Children need and deserve to see themselves reflected in the pages of books says BookTrust Director, Jill Coleman.
Earlier this year the BookTrust team, alongside five of the UK’s most talented children’s writers and illustrators visited school children in Leeds. Nine schools to be exact, where our team of authors read to, talked to and inspired over 400 primary school pupils.
The visits were part of BookTrust Represents, our project to support authors and illustrators of colour, to get them in front of children to encourage young minds to read, to write and to one day see both as potential careers and to improve the diversity of voices in children’s books. It sounds like a lot but, with the support of the industry, the excitement of authors and illustrators and the dedication of our partner organisations who are keen to get on board, shout about the project and launch other initiatives to help raise the profile, we feel confident it is achievable.
In order to make effective change, we needed to start with an accurate picture of the creators of children’s books in the UK. Our recent research in association with University College London found that in 2017 fewer than 6% of authors and/or illustrators of children’s books published in the UK were people of colour and only 2% were British people of colour. This is at a time when 32% of school aged children are from a Black, Asian or Minority Ethnic group.
We want to change this figure to make sure that the books published reflect the current diverse society we live in. BookTrust’s aim is to double the number of published authors and illustrators from less than 6% in 2017 to over 10% by 2022. As part of the longer-term project we’re also putting authors and illustrators directly in front of school children, so they can see that there are people in the industry who look like them, so they can be inspired and have positive role models. Children need and deserve to see themselves in books, and to have access to a rich and diverse range of voices. If they do, it can be life changing.
On a sunny day in June we took Onjali Q Raúf to Shakespeare primary school in Leeds to read her award-winning The Boy at the Back of the Class.
Jacqui Fox, a Year 6 teacher explained to me how engaged the children had been when reading the text. Many of the children could relate to Ahmet’s struggles in the story and felt a connection with Onjali. She was like them. She looked like them and spoke like them.
‘I’ve never felt like this about a book before’ said Veena Nazim, a year 6 pupil at Shakespeare Primary School who was waiting in line to have Onjali sign her book. Ordinarily quiet, shy and reserved, earlier that morning Veena handed Jacqui a picture she had drawn for Onjali. A perfectly sketched pomegranate (you have to read the book to understand). Veena and Onjali chatted whilst Onjali signed her book, talking about whether the gift of a lemon sherbet (integral to the plot) was Halal. The joy on this child’s face knowing that she and Onjali were both Muslims is difficult to describe. Onjali inspired the Muslim girls, but she also inspired the rest of the class and the teachers too.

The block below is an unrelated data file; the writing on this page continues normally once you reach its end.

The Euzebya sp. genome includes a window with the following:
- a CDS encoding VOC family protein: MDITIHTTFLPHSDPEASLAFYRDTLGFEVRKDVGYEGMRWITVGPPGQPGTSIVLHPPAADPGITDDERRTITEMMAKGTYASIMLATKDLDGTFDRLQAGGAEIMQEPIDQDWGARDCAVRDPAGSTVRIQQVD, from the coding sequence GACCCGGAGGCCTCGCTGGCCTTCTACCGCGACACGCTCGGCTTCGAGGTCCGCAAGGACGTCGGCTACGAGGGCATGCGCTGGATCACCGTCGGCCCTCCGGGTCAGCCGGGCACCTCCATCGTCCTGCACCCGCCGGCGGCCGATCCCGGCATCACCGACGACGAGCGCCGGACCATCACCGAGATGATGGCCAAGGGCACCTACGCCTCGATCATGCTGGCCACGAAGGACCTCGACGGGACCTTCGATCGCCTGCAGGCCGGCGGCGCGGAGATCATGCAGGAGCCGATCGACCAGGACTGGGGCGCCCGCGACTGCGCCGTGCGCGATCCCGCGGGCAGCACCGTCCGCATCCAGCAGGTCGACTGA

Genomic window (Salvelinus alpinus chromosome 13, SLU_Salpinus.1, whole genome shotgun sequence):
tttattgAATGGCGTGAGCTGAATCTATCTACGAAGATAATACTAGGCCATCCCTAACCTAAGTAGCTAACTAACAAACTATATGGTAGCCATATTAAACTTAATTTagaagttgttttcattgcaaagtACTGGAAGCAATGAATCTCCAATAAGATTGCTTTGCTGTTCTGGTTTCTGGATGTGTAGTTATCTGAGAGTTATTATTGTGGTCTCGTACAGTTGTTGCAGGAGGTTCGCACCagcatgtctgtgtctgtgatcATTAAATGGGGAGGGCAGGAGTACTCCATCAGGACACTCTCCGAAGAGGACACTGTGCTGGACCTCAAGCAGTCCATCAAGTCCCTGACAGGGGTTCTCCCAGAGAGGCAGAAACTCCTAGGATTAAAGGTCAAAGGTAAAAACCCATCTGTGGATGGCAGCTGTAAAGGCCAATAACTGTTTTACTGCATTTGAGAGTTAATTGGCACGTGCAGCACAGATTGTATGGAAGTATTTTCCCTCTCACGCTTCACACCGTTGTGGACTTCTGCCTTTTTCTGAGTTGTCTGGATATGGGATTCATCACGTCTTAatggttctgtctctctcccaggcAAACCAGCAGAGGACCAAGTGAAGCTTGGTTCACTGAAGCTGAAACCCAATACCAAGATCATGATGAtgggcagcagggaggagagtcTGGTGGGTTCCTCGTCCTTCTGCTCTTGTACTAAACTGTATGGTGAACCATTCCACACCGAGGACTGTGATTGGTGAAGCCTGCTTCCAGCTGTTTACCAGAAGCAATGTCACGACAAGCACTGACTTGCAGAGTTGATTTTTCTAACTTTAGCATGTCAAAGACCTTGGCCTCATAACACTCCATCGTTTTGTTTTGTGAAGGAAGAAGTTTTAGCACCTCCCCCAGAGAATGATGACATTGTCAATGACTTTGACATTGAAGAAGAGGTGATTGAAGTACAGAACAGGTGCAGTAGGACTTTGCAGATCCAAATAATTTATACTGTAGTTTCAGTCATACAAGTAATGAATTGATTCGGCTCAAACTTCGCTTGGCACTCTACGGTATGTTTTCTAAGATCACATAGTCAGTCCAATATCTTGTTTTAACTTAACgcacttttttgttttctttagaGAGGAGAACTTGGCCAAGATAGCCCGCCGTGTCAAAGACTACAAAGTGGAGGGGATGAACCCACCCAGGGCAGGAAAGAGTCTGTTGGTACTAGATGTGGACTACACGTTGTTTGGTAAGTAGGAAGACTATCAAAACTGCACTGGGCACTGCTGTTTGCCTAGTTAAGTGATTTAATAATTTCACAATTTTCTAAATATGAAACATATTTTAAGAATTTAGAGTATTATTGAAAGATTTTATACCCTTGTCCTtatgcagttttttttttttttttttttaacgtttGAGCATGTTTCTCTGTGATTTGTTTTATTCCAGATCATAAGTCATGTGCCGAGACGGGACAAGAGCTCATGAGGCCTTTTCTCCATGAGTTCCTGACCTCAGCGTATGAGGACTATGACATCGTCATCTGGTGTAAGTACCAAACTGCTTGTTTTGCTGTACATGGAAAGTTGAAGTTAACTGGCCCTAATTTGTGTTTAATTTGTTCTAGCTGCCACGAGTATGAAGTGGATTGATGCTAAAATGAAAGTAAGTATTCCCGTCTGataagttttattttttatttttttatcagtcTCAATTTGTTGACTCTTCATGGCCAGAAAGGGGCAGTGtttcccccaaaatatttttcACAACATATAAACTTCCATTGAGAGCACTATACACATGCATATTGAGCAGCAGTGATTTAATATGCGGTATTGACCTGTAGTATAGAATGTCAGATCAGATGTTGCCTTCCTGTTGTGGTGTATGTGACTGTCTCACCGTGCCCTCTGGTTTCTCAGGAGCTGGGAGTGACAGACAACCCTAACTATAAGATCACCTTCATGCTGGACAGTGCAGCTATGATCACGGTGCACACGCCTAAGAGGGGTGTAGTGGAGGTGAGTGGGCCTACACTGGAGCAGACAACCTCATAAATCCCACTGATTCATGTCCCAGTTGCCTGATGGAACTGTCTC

On discussing Onjali’s visit, Jacqui said: ‘Books affect us, but a real person can affect us deeply, I will never forget the profound effect Onjali had on us all that day.’
Seeing firsthand what a difference a book like Onjali’s can make to these children affirms why we launched the project in the first place. This reaction is exactly why these author visits are so incredibly important and why we all need to be doing more. Much more. In November, hot on the heels of our Leeds visits, BookTrust Represents is in Birmingham with a whole host of new author events in secondary schools.
We’re also hosting a series of FREE training events in Bradford and London in September (with London already sold out). The sessions are for aspiring creators of colour and led by industry experts, from the award-winning Patrice Lawrence talking about the ins and outs of the publishing industry to the incredible Joy Francis from Words of Colourdiscussing how creatives can build confidence. Best of all, they’re completely free! To register for the Bradford event click here.
More information on BookTrust Represents.
BookTrust is dedicated to getting children reading because we know that children who read are happier, healthier, more empathetic and more creative. Their early language development is supported and they also do better at school.
We work with a variety of partners to get children excited about books, rhymes and stories, because if reading is fun, children will want to do it. Our books are delivered via health, library, schools and early years practitioners, and are supported with guidance, advice and resources to encourage the reading habit.
Jill Coleman is Director of Children’s Books at BookTrust.